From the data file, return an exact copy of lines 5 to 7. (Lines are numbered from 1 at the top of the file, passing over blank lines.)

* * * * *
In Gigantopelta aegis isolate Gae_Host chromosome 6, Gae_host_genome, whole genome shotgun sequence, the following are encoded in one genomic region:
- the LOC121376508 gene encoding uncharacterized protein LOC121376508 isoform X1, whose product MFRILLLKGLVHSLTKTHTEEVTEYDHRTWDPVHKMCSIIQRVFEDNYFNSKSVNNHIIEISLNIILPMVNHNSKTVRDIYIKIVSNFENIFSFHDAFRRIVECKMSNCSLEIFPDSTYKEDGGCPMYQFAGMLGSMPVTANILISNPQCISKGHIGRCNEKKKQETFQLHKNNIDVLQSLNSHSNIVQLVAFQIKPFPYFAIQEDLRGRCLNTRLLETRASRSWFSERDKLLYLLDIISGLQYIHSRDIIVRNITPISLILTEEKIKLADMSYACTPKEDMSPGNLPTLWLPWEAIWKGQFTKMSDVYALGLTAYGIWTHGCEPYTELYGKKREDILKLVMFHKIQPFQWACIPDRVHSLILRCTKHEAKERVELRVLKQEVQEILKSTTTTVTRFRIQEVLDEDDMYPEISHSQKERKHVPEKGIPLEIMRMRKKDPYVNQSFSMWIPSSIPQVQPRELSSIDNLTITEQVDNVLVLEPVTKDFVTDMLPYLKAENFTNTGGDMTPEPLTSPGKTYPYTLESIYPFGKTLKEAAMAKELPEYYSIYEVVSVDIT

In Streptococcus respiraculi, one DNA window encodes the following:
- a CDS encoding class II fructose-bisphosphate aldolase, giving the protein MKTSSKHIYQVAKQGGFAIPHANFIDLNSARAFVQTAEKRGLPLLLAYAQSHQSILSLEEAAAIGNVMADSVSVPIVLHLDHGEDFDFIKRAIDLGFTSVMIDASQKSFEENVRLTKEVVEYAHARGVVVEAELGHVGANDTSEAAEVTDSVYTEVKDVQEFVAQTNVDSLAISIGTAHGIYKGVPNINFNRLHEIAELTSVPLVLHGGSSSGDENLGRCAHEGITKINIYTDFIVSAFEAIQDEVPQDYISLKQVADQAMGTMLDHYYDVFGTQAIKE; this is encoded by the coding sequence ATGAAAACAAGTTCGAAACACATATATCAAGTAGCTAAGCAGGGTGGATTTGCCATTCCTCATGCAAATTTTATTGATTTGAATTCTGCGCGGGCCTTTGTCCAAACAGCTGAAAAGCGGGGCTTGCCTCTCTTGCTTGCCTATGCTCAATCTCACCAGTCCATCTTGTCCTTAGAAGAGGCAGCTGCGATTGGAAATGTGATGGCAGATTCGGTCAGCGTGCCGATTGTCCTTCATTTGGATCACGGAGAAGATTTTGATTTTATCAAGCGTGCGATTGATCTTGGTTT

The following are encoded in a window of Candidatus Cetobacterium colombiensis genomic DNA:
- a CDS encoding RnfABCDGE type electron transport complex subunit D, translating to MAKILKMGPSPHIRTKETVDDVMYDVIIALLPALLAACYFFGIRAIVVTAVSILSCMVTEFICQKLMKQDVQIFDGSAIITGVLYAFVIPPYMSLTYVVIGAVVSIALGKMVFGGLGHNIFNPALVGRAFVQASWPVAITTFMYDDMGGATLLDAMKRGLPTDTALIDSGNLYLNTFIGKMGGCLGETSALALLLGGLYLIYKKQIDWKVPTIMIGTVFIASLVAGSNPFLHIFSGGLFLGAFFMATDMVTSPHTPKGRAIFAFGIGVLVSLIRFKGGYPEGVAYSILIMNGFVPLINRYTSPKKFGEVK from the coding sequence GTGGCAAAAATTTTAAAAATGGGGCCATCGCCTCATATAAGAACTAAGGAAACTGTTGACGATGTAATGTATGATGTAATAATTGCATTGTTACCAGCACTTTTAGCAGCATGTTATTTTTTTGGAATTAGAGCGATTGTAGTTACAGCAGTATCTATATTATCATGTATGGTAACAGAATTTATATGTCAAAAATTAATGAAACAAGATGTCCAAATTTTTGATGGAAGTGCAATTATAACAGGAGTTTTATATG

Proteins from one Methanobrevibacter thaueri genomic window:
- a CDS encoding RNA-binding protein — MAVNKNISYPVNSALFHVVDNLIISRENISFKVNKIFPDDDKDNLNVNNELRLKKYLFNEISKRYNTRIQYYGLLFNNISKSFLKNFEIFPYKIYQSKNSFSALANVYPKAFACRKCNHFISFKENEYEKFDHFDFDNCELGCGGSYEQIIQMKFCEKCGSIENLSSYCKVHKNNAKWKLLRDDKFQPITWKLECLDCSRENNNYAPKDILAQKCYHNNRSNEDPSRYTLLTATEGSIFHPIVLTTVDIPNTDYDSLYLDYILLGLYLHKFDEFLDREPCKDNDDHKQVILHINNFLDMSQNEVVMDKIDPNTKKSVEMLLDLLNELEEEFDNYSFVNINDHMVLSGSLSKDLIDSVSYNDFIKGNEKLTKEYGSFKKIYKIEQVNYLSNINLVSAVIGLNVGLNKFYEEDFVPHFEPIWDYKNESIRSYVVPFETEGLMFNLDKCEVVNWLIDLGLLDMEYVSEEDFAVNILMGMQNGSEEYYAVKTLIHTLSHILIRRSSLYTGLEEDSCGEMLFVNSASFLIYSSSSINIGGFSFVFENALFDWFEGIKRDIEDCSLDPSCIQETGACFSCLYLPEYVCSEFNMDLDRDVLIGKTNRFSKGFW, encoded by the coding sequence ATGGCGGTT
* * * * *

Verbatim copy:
The following are encoded in a window of Candidatus Cetobacterium colombiensis genomic DNA:
- a CDS encoding RnfABCDGE type electron transport complex subunit D, translating to MAKILKMGPSPHIRTKETVDDVMYDVIIALLPALLAACYFFGIRAIVVTAVSILSCMVTEFICQKLMKQDVQIFDGSAIITGVLYAFVIPPYMSLTYVVIGAVVSIALGKMVFGGLGHNIFNPALVGRAFVQASWPVAITTFMYDDMGGATLLDAMKRGLPTDTALIDSGNLYLNTFIGKMGGCLGETSALALLLGGLYLIYKKQIDWKVPTIMIGTVFIASLVAGSNPFLHIFSGGLFLGAFFMATDMVTSPHTPKGRAIFAFGIGVLVSLIRFKGGYPEGVAYSILIMNGFVPLINRYTSPKKFGEVK from the coding sequence GTGGCAAAAATTTTAAAAATGGGGCCATCGCCTCATATAAGAACTAAGGAAACTGTTGACGATGTAATGTATGATGTAATAATTGCATTGTTACCAGCACTTTTAGCAGCATGTTATTTTTTTGGAATTAGAGCGATTGTAGTTACAGCAGTATCTATATTATCATGTATGGTAACAGAATTTATATGTCAAAAATTAATGAAACAAGATGTCCAAATTTTTGATGGAAGTGCAATTATAACAGGAGTTTTATATG

Proteins from one Methanobrevibacter thaueri genomic window: